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Marchese v. Moore-Mccormack Lines Inc.

August 25, 1975

JOHN H. MARCHESE, PLAINTIFF-APPELLANT,
v.
MOORE-MCCORMACK LINES, INC., DEFENDANT AND THIRD-PARTY PLAINTIFF-APPELLEE, V. COURT CARPENTRY & MARINE CONTRACTOR CO., INC., THIRD-PARTY DEFENDANT-APPELLEE



Appeal from judgment entered in the Eastern District of New York, Anthony J. Travia, District Judge, confirming report of a magistrate and dismissing complaint of a lasher and marine carpenter who sought damages for injuries sustained while unlashing pipes stowed on the main deck of a vessel, the issues on appeal being the correctness of the findings below that the vessel was not unseaworthy and that plaintiff's negligence was the sole cause of his injuries.

Kaufman, Chief Judge, Smith and Timbers, Circuit Judges.

Author: Timbers

TIMBERS, Circuit Judge

On this appeal from a judgment entered November 7, 1974 in the Eastern District of New York, Anthony J. Travia, District Judge, confirming the report of a magistrate and dismissing the complaint of a lasher and marine carpenter who sought damages for injuries sustained while unlashing pipes stowed on the main deck of a vessel, the issues are whether the findings below that the vessel was not unseaworthy and that plaintiff's negligence was the sole cause of his injuries were clearly erroneous. We hold that they were. Accordingly, we reverse and remand for a new trial.

I.

The following facts, as proven at a non-jury trial before a magistrate on the issue of liability*fn1, are substantially undisputed, except as otherwise indicated.

On August 17, 1970, John H. Marchese was employed as a lasher and marine carpenter by Court Carpentry & Marine Contractor Co., Inc. (Court Carpentry). He was injured that day while working aboard the S.S. Mormacglen which was owned and operated by Moore-McCormack Lines, Inc. (shipowner).

The vessel, a large ocean going steamer, lay moored at Pier 23rd Street Terminal in Brooklyn. She had come from Brazil. She had on deck as cargo four long steel pipes which had been loaded and lashed to the deck in Brazil. They were each 20 feet long and 4 feet in diameter. Three of the pipes were stowed on wooden sleepers. The fourth was on top of two of the other pipes, those nearest No. 5 hatch. The length of all of the pipes ran fore and aft between the hatch coaming and the vessel's solid steel bulwark or rail. The deck sloped toward the bulwark. There was about 18 inches of space between the pipes and the hatch coaming and about the same space between the pipes and the bulwark.

The pipes were secured with lashing wires in three places. One lashing was at each end of the pipes and one was in the center. The lashings went over the pipes from the bulwark to the coaming. Each lashing was secured to the deck with a turnbuckle attached to a padeye. The end of the lashing which passed through the eye of the turnbuckle was clamped with two clips. Each clip was held in place by two bolts and nuts.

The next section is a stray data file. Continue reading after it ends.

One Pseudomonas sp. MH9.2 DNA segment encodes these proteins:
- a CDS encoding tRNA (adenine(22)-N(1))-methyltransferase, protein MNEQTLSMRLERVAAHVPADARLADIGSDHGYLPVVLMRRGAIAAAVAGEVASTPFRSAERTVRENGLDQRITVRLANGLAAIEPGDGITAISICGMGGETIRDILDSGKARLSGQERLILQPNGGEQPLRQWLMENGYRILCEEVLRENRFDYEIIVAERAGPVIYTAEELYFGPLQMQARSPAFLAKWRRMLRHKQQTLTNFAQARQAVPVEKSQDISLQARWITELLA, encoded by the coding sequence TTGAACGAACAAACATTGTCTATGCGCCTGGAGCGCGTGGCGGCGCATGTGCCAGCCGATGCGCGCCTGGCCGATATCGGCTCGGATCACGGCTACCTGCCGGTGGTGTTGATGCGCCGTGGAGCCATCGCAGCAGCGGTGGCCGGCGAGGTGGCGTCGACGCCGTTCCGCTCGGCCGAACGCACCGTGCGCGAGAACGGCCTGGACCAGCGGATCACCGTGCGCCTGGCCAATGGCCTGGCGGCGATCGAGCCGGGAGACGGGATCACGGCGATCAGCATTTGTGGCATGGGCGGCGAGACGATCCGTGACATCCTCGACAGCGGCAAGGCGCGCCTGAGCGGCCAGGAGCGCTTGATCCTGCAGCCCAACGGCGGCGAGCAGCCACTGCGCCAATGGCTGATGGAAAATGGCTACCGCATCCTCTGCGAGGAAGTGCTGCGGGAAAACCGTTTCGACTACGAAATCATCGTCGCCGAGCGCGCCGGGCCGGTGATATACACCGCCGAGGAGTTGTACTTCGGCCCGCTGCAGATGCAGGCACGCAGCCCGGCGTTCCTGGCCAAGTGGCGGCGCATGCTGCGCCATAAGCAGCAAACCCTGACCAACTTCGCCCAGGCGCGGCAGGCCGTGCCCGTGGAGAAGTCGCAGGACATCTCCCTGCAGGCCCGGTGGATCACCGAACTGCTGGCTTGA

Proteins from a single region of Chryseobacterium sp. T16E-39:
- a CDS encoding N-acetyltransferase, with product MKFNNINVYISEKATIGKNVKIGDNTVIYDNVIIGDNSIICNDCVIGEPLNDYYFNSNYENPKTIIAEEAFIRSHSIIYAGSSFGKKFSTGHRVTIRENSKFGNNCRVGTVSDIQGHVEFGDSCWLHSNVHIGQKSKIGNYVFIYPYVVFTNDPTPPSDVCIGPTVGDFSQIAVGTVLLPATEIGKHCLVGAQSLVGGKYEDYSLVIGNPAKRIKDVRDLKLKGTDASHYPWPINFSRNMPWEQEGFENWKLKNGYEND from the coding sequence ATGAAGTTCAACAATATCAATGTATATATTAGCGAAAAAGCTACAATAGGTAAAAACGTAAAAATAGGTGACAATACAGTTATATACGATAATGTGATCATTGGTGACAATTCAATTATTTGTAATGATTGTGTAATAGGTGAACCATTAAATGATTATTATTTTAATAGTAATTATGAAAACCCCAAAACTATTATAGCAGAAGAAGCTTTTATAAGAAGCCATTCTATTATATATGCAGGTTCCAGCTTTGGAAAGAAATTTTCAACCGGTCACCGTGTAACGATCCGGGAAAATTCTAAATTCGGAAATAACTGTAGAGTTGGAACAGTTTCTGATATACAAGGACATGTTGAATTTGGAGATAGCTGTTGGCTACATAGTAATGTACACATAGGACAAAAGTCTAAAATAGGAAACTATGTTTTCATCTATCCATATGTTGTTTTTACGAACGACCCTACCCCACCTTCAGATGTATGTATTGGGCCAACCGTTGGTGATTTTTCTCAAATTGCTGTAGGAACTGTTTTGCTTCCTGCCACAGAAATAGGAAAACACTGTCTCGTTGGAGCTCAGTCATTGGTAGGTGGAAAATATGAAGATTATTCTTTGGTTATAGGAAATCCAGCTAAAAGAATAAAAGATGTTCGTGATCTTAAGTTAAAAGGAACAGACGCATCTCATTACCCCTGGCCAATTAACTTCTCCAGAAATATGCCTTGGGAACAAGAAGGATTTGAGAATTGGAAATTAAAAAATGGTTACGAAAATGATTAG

At about 9 A.M. on August 17, Marchese was directed by a snapper (assistant foreman), also employed by Court Carpentry, to unlash the pipe cargo at No. 5 hatch on the inshore side. He was told to work quickly because a longshore gang was standing by waiting to unload the cargo. He started at the forward end of the pipes near the bulwark. Using a ratchet wrench, he released two of the three lashing wires by removing the nuts from the clips which held together the ends of the lashing wires.*fn2 He was working on the third lashing wire at the after end of the pipes, having loosened the first nut from the clip, when the pipes shifted and pinned him against the bulwark. Immediately before the pipes shifted, he had been working in the 18 inch space between the pipes and the bulwark, with his back toward the bulwark. He sustained injuries to his knees and back for which he sought damages in the district court.

It is undisputed that the pipes as stowed had neither chocks nor crib to hold them in position. They were held in position only by the lashing wires. It also is undisputed that before releasing the lashing wires Marchese did not look to see if the pipes were chocked or otherwise held in position.

The magistrate found that the vessel was not unseaworthy and that the sole cause of Marchese's injuries was his own negligence. The district court confirmed the magistrate's report. From the judgment dismissing his complaint, Marchese appeals.

II.

We turn first to the finding that the vessel was ...


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